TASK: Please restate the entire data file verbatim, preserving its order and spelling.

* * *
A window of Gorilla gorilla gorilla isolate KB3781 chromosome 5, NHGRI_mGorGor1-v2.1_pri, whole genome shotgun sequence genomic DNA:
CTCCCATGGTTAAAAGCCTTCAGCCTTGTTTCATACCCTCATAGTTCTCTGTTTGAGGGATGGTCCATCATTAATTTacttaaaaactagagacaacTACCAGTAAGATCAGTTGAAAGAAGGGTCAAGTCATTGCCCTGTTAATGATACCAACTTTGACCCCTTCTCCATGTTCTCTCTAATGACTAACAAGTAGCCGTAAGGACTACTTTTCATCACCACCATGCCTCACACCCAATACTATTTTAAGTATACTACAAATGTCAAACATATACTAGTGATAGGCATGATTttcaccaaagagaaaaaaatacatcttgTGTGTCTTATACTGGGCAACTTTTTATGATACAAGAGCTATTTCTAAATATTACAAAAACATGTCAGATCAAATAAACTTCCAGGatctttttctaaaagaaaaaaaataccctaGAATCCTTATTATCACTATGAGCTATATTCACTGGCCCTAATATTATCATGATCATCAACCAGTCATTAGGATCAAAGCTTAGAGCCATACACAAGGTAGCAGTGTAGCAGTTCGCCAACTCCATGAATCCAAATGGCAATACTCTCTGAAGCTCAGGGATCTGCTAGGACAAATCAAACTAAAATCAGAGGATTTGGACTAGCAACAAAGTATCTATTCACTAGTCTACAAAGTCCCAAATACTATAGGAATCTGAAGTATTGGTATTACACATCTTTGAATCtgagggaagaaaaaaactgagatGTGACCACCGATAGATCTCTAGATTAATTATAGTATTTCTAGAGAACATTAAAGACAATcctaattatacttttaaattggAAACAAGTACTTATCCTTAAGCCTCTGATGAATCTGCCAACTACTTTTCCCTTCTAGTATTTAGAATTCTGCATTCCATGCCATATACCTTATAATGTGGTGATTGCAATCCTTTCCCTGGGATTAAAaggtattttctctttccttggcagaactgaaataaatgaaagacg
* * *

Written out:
A window of Gorilla gorilla gorilla isolate KB3781 chromosome 5, NHGRI_mGorGor1-v2.1_pri, whole genome shotgun sequence genomic DNA:
CTCCCATGGTTAAAAGCCTTCAGCCTTGTTTCATACCCTCATAGTTCTCTGTTTGAGGGATGGTCCATCATTAATTTacttaaaaactagagacaacTACCAGTAAGATCAGTTGAAAGAAGGGTCAAGTCATTGCCCTGTTAATGATACCAACTTTGACCCCTTCTCCATGTTCTCTCTAATGACTAACAAGTAGCCGTAAGGACTACTTTTCATCACCACCATGCCTCACACCCAATACTATTTTAAGTATACTACAAATGTCAAACATATACTAGTGATAGGCATGATTttcaccaaagagaaaaaaatacatcttgTGTGTCTTATACTGGGCAACTTTTTATGATACAAGAGCTATTTCTAAATATTACAAAAACATGTCAGATCAAATAAACTTCCAGGatctttttctaaaagaaaaaaaataccctaGAATCCTTATTATCACTATGAGCTATATTCACTGGCCCTAATATTATCATGATCATCAACCAGTCATTAGGATCAAAGCTTAGAGCCATACACAAGGTAGCAGTGTAGCAGTTCGCCAACTCCATGAATCCAAATGGCAATACTCTCTGAAGCTCAGGGATCTGCTAGGACAAATCAAACTAAAATCAGAGGATTTGGACTAGCAACAAAGTATCTATTCACTAGTCTACAAAGTCCCAAATACTATAGGAATCTGAAGTATTGGTATTACACATCTTTGAATCtgagggaagaaaaaaactgagatGTGACCACCGATAGATCTCTAGATTAATTATAGTATTTCTAGAGAACATTAAAGACAATcctaattatacttttaaattggAAACAAGTACTTATCCTTAAGCCTCTGATGAATCTGCCAACTACTTTTCCCTTCTAGTATTTAGAATTCTGCATTCCATGCCATATACCTTATAATGTGGTGATTGCAATCCTTTCCCTGGGATTAAAaggtattttctctttccttggcagaactgaaataaatgaaagacg